What is reality? That is essentially the overall question that this play asks. As twin sisters on different sides of the world talk to, and manipulate, each other, it is clear that their recollections of the same childhood are remarkably different. What’s more, their whole lives have been shaped by their feelings, Lucy retreating to the other side of the world and discovering Buddhism, Andromeda studying psychology and becoming progressively angrier.
Denise Despeyroux’s complex script is fast-paced and funny, with some touching moments. It is performed by Maite Jáuregui (who plays both sisters-Andromeda live and Lucy via pre-recorded video) with huge expressiveness, the switches of emotion clear throughout. She is particularly strong in the more emotional moments towards the end of the play as the sisters say goodbye to each other for the final time.
What is less clear is why this is happening and this was an issue for me throughout. A lack of exposition meant that it wasn’t always obvious what the sisters were talking about, especially when discussing other people. At one point Andromeda undertakes a chair exercise (a psychologist’s tool) but this was especially difficult to follow. The story felt a little rough around the edges, and it could maybe have done with a slight slowing in pace in favour of added clarity. It is worth mentioning at this point that this play is Spanish and therefore it is possible that something has been lost in translation.
The set design, by Mariachiara Maracci, was wonderful. A bedroom full of bookcases really captured the character of Andromeda who clearly places a lot of stock in books. In fact, Little Women was a recurring theme throughout the story any lovers of that particular book will especially enjoy some of the parallels drawn. In fact, some of the lines in the play feel like they could have been lifted straight out of some of the scenes between Jo and Beth and the relationship between the two sisters could be described as something similar – one fiery and fighting, the other calm and at peace.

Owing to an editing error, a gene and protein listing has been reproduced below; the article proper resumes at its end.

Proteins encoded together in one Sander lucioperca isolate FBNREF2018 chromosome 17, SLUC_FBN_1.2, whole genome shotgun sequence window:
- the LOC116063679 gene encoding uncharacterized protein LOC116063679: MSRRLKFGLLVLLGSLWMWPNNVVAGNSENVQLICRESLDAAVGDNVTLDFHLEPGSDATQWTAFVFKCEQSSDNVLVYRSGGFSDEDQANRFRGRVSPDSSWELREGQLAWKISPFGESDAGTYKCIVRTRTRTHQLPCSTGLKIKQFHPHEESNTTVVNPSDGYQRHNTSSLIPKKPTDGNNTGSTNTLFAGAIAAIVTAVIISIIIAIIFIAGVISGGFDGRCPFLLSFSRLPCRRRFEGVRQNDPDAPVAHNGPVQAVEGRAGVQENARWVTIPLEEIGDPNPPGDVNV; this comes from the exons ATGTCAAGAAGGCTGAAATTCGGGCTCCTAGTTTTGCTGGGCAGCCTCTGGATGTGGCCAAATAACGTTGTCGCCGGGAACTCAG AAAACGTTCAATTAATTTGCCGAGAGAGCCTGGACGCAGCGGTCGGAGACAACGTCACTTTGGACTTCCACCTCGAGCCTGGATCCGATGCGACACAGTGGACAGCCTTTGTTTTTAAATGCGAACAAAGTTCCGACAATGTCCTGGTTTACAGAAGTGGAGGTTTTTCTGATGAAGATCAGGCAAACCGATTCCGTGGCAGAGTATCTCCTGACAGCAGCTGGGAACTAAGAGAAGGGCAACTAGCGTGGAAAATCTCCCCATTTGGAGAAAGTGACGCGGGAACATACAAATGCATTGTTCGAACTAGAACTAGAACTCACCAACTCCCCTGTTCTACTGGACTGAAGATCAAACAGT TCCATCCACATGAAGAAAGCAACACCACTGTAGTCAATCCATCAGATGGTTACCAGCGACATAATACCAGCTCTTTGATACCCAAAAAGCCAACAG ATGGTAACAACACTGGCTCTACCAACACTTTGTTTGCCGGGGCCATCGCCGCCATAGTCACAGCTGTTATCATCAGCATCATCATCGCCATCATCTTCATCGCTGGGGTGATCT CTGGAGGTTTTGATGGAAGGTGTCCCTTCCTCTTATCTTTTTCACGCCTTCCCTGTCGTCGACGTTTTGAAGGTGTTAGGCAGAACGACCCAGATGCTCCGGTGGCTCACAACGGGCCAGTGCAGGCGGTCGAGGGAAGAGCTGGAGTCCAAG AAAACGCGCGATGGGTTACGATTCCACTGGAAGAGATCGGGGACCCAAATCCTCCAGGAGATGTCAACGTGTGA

Whilst I didn’t completely understand what was happening, and I certainly have no idea what the overall message of the show is, I did enjoy it. I was engaged by where the story was going and although I don’t think it ever arrived at its destination, I was intrigued by the journey. It asked some interesting questions and maybe the point is that you have to find the answer for yourself. With performances in both Spanish and English, there are plenty of opportunities to find the answer to the question, what is reality?
Review by Emily Diver
Twin sisters attempt an awkward exercise of pretending to be someone else, taking them close to the line that separates good and evil; the love of life and destruction; lucidity and madness. What do you do to pose as someone inside of you? Can you love the living in the same way that you have love for the dead? Is darkness hindered by light?
La Realidad/The Reality
written by Denise Despeyroux,
translated by Sarah Maitland
Performances 1st – 18th May 2019